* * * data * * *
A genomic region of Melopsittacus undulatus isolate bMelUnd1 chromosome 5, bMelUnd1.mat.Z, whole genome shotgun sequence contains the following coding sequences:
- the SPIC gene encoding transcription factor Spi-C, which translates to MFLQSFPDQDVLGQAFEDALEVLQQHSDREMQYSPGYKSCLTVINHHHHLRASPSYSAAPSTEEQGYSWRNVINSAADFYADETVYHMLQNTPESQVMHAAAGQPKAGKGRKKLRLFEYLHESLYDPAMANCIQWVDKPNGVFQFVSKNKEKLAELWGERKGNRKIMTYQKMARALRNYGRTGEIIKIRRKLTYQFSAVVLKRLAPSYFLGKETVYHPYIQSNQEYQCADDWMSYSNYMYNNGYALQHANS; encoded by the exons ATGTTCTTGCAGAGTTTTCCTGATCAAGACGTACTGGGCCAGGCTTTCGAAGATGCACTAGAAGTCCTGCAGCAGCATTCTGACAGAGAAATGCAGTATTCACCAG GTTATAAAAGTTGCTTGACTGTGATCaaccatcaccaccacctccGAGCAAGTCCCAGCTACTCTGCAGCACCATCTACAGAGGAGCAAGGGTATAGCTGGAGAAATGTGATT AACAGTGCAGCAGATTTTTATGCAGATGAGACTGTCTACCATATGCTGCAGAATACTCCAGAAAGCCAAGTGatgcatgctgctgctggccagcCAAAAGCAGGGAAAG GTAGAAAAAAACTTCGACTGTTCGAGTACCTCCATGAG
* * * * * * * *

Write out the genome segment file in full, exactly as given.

A genomic region of Melopsittacus undulatus isolate bMelUnd1 chromosome 5, bMelUnd1.mat.Z, whole genome shotgun sequence contains the following coding sequences:
- the SPIC gene encoding transcription factor Spi-C, which translates to MFLQSFPDQDVLGQAFEDALEVLQQHSDREMQYSPGYKSCLTVINHHHHLRASPSYSAAPSTEEQGYSWRNVINSAADFYADETVYHMLQNTPESQVMHAAAGQPKAGKGRKKLRLFEYLHESLYDPAMANCIQWVDKPNGVFQFVSKNKEKLAELWGERKGNRKIMTYQKMARALRNYGRTGEIIKIRRKLTYQFSAVVLKRLAPSYFLGKETVYHPYIQSNQEYQCADDWMSYSNYMYNNGYALQHANS; encoded by the exons ATGTTCTTGCAGAGTTTTCCTGATCAAGACGTACTGGGCCAGGCTTTCGAAGATGCACTAGAAGTCCTGCAGCAGCATTCTGACAGAGAAATGCAGTATTCACCAG GTTATAAAAGTTGCTTGACTGTGATCaaccatcaccaccacctccGAGCAAGTCCCAGCTACTCTGCAGCACCATCTACAGAGGAGCAAGGGTATAGCTGGAGAAATGTGATT AACAGTGCAGCAGATTTTTATGCAGATGAGACTGTCTACCATATGCTGCAGAATACTCCAGAAAGCCAAGTGatgcatgctgctgctggccagcCAAAAGCAGGGAAAG GTAGAAAAAAACTTCGACTGTTCGAGTACCTCCATGAG